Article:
Eyes closed, she finds herself imagining a symbol, something watermarking the lower right-hand corner of her existence. It is there, just beyond some periphery, beyond the physical, beyond vision, and it marks her as… what?
Our main character is Cayce Pollard, a “coolhunter” who specializes in helping companies re-brand themselves and finding out what’s going to be the Next Big Thing. When she gets hired to investigate the origins behind a series of un-sourced videos that are generating a lot of excitement on the Web, Cayce finds herself drawn into an intricate conspiracy based around corporate logos, the Russian Mafia, and the mysterious disappearance of her father on the morning of September 11, 2001. To get to the bottom, she must rely on her father’s wisdom–garnered from a career in Cold War espionage–and her own image-sensitive instincts to survive, let alone unravel the truth behind the conspiracy and the source of these mysterious videos.
This story is just fascinating from start to finish. It’s not a page-turning thriller in the sense that a Tom Clancy or Dan Brown novel might be, but it’s still effective and well-written. Right up to the climax, the reader is left wondering along with Cayce whether she really is seeing the patterns or just suffering from apophenia (that is, seeing patterns in what is really just random data) and wondering just which of her friends is really trustworthy. Gibson also demonstrates–through Cayce’s recollections of her missing father, Win–a good understanding of the “culture” of paranoia that the Cold War developed in both the West and the Soviet Union.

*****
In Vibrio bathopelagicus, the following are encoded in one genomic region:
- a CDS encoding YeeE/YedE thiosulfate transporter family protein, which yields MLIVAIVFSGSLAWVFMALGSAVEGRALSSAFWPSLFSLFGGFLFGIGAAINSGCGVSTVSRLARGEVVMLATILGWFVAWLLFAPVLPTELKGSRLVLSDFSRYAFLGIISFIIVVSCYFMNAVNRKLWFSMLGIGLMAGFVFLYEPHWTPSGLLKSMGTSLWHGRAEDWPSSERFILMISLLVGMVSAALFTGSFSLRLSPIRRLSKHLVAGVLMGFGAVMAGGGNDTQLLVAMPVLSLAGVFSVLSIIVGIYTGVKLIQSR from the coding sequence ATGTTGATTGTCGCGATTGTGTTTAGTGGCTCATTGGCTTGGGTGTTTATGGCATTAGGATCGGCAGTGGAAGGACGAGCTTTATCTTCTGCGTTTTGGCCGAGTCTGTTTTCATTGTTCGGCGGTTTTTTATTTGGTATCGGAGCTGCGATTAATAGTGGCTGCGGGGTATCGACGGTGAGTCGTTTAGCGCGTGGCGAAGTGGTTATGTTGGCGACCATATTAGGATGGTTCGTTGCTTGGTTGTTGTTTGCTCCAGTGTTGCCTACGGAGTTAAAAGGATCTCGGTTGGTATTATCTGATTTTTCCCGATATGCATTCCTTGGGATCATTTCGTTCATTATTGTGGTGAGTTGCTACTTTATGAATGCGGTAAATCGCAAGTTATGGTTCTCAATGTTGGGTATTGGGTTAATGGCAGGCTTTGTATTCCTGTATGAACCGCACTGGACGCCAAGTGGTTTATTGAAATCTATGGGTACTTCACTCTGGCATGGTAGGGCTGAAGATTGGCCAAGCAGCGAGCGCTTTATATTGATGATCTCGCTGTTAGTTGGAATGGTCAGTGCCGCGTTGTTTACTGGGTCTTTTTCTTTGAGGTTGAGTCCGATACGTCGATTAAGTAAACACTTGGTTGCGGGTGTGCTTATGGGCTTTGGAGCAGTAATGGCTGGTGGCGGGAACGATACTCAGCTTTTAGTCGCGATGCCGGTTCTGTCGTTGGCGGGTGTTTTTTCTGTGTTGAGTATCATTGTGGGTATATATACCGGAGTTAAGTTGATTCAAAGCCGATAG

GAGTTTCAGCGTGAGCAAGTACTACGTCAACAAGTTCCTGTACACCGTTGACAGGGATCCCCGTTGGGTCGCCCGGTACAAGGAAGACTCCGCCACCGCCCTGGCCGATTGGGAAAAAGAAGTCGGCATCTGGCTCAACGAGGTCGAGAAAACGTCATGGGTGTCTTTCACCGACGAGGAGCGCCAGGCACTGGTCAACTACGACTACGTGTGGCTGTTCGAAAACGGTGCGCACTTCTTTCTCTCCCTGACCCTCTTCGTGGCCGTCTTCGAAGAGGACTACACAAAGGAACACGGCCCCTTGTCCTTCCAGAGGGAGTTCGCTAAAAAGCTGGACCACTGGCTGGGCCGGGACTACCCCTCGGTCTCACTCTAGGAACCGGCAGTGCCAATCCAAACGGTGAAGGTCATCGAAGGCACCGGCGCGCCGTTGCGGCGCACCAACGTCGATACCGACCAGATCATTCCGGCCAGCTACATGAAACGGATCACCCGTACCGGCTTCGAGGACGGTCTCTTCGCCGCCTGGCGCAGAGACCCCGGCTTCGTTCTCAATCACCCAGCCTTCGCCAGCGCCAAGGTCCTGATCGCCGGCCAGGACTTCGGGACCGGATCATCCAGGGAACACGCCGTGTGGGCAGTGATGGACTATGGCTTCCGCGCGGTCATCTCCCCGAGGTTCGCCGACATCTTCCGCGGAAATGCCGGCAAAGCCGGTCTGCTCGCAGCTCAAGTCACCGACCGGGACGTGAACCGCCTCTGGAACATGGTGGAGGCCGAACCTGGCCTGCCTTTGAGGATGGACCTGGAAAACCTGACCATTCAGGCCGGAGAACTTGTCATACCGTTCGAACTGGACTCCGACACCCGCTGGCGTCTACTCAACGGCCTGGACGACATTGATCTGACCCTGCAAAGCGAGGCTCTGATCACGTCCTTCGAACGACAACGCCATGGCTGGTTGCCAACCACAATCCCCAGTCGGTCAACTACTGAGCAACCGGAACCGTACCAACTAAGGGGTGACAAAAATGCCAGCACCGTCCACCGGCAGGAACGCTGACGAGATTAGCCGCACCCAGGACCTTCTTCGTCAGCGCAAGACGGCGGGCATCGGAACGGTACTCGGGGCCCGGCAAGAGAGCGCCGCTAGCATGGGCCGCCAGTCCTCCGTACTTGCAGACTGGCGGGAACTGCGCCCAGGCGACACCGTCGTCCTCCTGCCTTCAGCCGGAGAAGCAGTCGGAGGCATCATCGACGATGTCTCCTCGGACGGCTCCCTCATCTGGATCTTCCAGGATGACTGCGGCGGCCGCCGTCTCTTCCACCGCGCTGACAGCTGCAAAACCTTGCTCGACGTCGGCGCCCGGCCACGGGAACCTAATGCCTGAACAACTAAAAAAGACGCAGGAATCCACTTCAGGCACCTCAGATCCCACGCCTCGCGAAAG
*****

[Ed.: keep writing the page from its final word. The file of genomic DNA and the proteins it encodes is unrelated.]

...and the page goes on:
I also feel that this story is perhaps one of the best snapshots of life in the twenty-first century. Gibson captures a lot of what has become commonplace in the modern age: the effects of globalization, the ease of instant communications and file sharing, the phenomenon of viral videos, the subculture of Internet forums, and the insecurities felt by Americans after the September 11 bombings. It is all in here and it all ties into the plot.
As I got deeper into the novel, I found myself comparing it to another conspiracy-driven story: The Crying of Lot 49, by Thomas Pynchon. Lot 49 is about a 1960s housewife named Oedipa Maas who goes on a hunt for information about a mysterious group called “Tristero” that may or may not be an elaborate hoax. Although they came from different eras and work in different backgrounds, I could see a lot of similarity between Oedipa and Cayce, especially in their sensitivity to particular symbols that tugs at their curiosity and motivates their journeys. Lot 49 is still one of my favorite stories, and remembering that was probably what helped me enjoy this story all the same.
As a final note, I leave you, dear reader, with these lines that may also be an accurate summation of the story, a diagnosis of Cayce Pollard’s predicament, or perhaps a perspective about the modern psyche:
We have no future because our present is too volatile… We have only risk management. The spinning of the given moment’s scenario. Pattern recognition.
Bibliography: Gibson, William. Pattern Recognition. New York: Berkeley Publishing Group, 2003.